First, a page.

Choosing a VET course is complex. There are five levels of qualifications, thousands of providers and specific rules about entitlement to government subsidy and VET FEE HELP loans.

A number of research projects are examining young people’s choices about study and work. It is apparent that the difficult circumstances some face limit the meaningful opportunities available to them.

The behaviour of providers and agents that exploit the hopes of people seeking to improve their prospects should continue to be exposed and condemned. But we also need to examine fundamentally flawed funding and regulatory models that allow and reward the exploitation.

Looking forward

Measures to control VET-FEE HELP will rein in the worst excesses.

Some operators will leave the sector. Others are reviewing their policies and practices. Hopefully governments will act on recommendations such as those produced by the Victorian VET Funding Review.

However, considerable risks remain when there is pressure to extract a profit and limited opportunities to cut costs without compromising the quality of provision.

This is compounded when students are unable to judge the value of their course until it is too late.

Politicians, policymakers and commentators need to ask whether the market can deliver what was promised by reforms in this sector and by the recently adopted competition policy.

We also need to reconsider the type of vocational education developed and delivered in Australia.

Some researchers argue for a more coherent approach to vocational development. Qualifications will be organised within broad vocational streams such as engineering or care work. Social partners will play a role in identifying the capabilities that will underpin qualifications. Courses will be designed to develop the knowledge, skills and attributes a person needs to work in their vocational stream.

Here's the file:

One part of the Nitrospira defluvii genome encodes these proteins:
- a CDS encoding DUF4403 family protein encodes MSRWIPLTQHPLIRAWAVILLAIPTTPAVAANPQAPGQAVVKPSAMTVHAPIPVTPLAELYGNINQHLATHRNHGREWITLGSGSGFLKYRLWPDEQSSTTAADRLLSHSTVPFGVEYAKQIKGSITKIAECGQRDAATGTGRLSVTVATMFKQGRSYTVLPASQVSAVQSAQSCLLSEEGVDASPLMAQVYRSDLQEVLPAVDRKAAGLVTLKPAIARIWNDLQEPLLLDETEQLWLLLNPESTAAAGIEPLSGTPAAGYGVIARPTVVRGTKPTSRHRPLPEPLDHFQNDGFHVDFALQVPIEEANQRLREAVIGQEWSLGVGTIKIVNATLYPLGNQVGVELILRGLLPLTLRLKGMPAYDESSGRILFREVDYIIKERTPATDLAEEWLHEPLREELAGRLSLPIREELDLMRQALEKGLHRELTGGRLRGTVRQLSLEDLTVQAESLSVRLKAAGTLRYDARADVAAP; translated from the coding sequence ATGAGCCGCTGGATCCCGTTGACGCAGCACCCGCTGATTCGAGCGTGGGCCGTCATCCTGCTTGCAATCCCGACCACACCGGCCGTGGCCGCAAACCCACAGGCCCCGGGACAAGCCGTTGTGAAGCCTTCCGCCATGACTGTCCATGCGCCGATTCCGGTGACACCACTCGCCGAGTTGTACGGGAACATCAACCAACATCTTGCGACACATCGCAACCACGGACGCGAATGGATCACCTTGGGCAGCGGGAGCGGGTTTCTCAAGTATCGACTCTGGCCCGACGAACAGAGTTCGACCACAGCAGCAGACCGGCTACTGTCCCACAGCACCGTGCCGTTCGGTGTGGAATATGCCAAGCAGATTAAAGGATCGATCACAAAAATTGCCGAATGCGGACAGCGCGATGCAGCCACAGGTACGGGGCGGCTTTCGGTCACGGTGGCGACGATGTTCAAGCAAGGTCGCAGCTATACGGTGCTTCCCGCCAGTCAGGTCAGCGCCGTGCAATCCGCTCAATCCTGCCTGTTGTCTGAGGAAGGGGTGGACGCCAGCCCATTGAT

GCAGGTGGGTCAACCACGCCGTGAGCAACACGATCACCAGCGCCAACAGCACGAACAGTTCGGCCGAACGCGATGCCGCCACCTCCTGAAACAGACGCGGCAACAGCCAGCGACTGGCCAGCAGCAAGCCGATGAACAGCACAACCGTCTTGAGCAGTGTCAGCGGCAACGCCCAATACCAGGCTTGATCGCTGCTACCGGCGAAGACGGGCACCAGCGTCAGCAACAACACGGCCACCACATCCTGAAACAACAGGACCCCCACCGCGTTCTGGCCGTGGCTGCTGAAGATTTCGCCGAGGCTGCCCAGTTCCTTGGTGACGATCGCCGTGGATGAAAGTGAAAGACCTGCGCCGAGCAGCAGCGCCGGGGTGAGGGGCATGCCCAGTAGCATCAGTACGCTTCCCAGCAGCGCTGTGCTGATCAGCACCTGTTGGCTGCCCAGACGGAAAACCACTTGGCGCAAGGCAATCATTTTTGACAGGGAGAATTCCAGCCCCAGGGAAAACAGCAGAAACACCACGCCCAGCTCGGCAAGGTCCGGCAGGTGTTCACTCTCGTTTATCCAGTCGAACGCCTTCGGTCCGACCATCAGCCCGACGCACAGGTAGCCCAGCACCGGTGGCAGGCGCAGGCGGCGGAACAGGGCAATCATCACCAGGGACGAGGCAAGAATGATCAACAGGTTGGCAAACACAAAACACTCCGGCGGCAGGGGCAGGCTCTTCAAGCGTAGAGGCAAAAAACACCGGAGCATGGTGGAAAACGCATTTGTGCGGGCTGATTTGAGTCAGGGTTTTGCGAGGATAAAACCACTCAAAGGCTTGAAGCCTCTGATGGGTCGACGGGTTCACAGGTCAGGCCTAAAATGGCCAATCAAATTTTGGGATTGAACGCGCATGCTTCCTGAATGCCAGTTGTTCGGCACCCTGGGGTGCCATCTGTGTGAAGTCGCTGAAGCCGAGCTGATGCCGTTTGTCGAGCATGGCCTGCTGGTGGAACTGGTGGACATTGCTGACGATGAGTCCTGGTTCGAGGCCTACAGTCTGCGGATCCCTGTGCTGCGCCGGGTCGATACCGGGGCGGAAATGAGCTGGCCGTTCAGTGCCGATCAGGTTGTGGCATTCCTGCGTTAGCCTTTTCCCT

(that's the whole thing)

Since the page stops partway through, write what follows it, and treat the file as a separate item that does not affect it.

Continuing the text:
In this way people will be prepared for a career, not just for a job that may be transformed or disappear. The approach is designed to build trust in the quality and relevance of qualifications.

A system that demands robust vocational education will not be attractive to those focused on extracting excessive profits.

Wasting public funds is a serious matter, but more troubling is the trashing of the vocational education system and the exploitation of vulnerable people.

 

【Author:Mary Leahy

Mary Leahy’s research and teaching focuses on access to education, training and employment. Her specific research interests include: pathways; the interface between education sectors; transitions within education and between education and employment; vocational education and training (VET); gender; women and work, the philosophical underpinnings of policy; Nussbaum and Sen’s capabilities approach; and theories on choice, preference formation and decision making.

Recent research projects include: post-school destinations of young people in NSW; mapping funding flows in the VET sector; assessing the feasibility of non-competency based qualifications; and investigating pathways within education and between education and employment.

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圖片來源:UNAMID@flickr

原文刊登於《The Conversation》,經作者Mary Leahy授權編譯,未經許可不得轉載